BEIJING -- China's legislature formally chose Li Keqiang as premier on Friday, installing an English-speaking bureaucrat as the man in charge of the world's second-largest economy.
The largely rubber-stamp National People's Congress chose Li, 57, to replace Wen Jiabao.
Nearly 3,000 delegates gathered in Beijing's Great Hall of the People to vote on Li's appointment, putting the final stamp of approval on a generational transition of power.
Li drew only three no votes and six abstentions from the carefully selected parliament.
He rose and shook hands with Xi Jinping, who was elected president by the legislature on Thursday, as legislators applauded.
While Xi is the country's top leader, Li heads China's State Council and is charged with executing government policy and overseeing the economy.
As premier, Li is faced with one of the world's widest gaps between rich and poor.
"I believe that in this class (of new leaders), his intent to reform is quite strong," said Chen Ziming, an independent political commentator in Beijing. "He has a close relationship with reform-minded economists."
More than any other Chinese party leader until now, Li was immersed in the intellectual and political ferment of the decade of reform under Deng Xiaoping, which ended in the 1989 Tiananmen Square protests that were crushed by troops.
As a student at Peking University, Li befriended ardent pro-democracy advocates, some of whom later became outright challengers to party control.
His friends included activists who went into exile after the June 1989 crackdown.
"He has a better understanding of how Westerners think," a source familiar with China's foreign policy told Reuters.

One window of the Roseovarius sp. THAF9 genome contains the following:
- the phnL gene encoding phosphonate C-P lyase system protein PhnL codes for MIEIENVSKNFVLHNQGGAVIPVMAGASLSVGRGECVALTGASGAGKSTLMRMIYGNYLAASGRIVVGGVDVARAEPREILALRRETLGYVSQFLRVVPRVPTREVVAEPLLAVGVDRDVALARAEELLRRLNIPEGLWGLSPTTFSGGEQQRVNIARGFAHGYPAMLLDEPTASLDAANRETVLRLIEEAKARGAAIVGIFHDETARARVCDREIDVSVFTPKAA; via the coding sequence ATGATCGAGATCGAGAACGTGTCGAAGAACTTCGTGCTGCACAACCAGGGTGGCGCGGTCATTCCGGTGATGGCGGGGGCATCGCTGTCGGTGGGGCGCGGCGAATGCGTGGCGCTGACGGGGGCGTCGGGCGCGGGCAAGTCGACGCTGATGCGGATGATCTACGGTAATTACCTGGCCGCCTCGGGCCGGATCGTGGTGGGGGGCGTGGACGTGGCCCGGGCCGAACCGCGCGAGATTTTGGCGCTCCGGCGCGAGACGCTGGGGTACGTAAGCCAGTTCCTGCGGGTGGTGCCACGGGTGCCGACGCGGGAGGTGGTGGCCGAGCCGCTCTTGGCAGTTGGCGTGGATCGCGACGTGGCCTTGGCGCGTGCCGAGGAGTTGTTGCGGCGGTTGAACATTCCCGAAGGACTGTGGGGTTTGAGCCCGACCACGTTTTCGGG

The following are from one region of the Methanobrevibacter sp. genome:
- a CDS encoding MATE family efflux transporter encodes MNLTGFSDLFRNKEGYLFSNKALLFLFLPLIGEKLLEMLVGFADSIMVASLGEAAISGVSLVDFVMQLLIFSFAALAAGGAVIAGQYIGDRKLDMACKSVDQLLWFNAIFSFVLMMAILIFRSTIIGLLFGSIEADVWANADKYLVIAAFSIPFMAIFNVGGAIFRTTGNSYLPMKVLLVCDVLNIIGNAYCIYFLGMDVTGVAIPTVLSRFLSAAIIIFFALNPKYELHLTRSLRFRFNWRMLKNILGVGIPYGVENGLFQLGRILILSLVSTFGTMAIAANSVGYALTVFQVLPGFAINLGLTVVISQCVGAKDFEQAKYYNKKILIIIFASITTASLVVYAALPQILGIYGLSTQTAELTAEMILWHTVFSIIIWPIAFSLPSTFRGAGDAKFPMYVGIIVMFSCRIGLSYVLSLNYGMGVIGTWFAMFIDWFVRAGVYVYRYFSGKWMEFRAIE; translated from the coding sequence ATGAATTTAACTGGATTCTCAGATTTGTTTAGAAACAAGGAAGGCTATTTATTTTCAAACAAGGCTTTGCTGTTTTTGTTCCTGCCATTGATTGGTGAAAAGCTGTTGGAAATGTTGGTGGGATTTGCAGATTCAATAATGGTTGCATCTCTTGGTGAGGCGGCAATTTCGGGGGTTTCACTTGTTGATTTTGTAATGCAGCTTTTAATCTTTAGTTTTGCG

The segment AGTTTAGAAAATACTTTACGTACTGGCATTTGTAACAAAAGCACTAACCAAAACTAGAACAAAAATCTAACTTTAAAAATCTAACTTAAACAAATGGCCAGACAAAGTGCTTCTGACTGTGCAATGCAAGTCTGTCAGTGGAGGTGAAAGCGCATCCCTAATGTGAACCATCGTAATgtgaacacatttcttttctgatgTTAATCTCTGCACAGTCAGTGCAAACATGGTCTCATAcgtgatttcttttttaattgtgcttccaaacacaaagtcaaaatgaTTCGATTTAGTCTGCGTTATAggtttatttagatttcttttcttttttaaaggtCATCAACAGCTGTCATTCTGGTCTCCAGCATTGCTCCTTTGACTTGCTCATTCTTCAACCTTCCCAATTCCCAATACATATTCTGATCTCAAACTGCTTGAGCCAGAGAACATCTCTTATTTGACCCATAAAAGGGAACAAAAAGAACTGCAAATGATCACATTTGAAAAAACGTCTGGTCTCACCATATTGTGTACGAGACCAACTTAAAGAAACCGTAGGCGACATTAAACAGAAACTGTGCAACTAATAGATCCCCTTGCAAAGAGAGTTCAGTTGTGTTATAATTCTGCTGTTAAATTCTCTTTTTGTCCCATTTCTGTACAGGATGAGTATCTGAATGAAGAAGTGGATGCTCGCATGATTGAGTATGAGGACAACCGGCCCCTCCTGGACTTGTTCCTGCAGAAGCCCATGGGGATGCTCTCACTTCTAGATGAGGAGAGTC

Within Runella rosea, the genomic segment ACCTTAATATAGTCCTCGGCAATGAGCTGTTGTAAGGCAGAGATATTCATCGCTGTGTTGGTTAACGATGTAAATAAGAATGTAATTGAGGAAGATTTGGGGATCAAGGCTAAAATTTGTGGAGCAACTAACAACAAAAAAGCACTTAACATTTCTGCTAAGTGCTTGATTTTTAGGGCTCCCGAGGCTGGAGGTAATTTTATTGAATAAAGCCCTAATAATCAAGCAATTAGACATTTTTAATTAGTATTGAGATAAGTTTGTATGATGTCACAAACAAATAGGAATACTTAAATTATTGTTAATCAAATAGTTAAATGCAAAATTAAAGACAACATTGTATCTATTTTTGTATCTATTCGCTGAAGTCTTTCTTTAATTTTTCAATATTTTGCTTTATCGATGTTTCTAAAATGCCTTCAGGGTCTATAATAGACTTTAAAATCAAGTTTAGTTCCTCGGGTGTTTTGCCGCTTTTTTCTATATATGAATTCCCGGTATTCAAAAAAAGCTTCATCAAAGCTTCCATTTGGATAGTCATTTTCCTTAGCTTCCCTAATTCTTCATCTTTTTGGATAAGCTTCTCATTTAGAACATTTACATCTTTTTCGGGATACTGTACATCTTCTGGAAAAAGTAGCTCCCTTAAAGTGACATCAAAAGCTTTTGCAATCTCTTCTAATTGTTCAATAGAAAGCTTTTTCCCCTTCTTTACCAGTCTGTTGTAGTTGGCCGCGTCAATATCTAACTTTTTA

Li, who has a degree in law and a doctorate in economics, will take the reins of an economy whose growth slowed in 2012 to a 13-year low, albeit at a 7.8 percent rate that is the envy of other major economies.
Both Xi and Li will need to deliver a blueprint to stabilize the real estate market. They need to do this quickly to calm a market in which real estate prices have soared 10-fold in major cities during the last decade.
Dissident beaten up
Across China, people are resentful of the widening income inequality gap.
China has 2.7 million U.S. dollar millionaires and 251 billionaires, according to the Hurun Report.
However, 13 percent of its people live on less than $1.25 per day, according to United Nations data. The average annual urban disposable income is just $3,500.
During his time in central Henan province from 1998 to 2004, Li was criticized by activists for helping to cover up the extent of an HIV/AIDS crisis there, when hundreds of thousands of impoverished farmers became infected through botched blood-selling schemes.
Leading dissidents, Hu Jia told Reuters he was detained in Henan, while Li was governor, for four days in 2002, when Hu was advocating for rural victims of AIDS.
"When the AIDS epidemic exploded, everything that Li Keqiang did was with the aim of covering it up," Hu said. "He didn't allow the ordinary people to go to Beijing to petition, meet the media, and didn't allow Aizhixing, the institute I was working at, [to] enter Henan to examine and report on the reality of the AIDS situation."
Hu said two state security officers beat and kicked him on Thursday till his head bled. He was summoned by police on a charge of "provoking quarrels and making trouble." The Dongcang police station, where Hu was held, could not be reached for comment.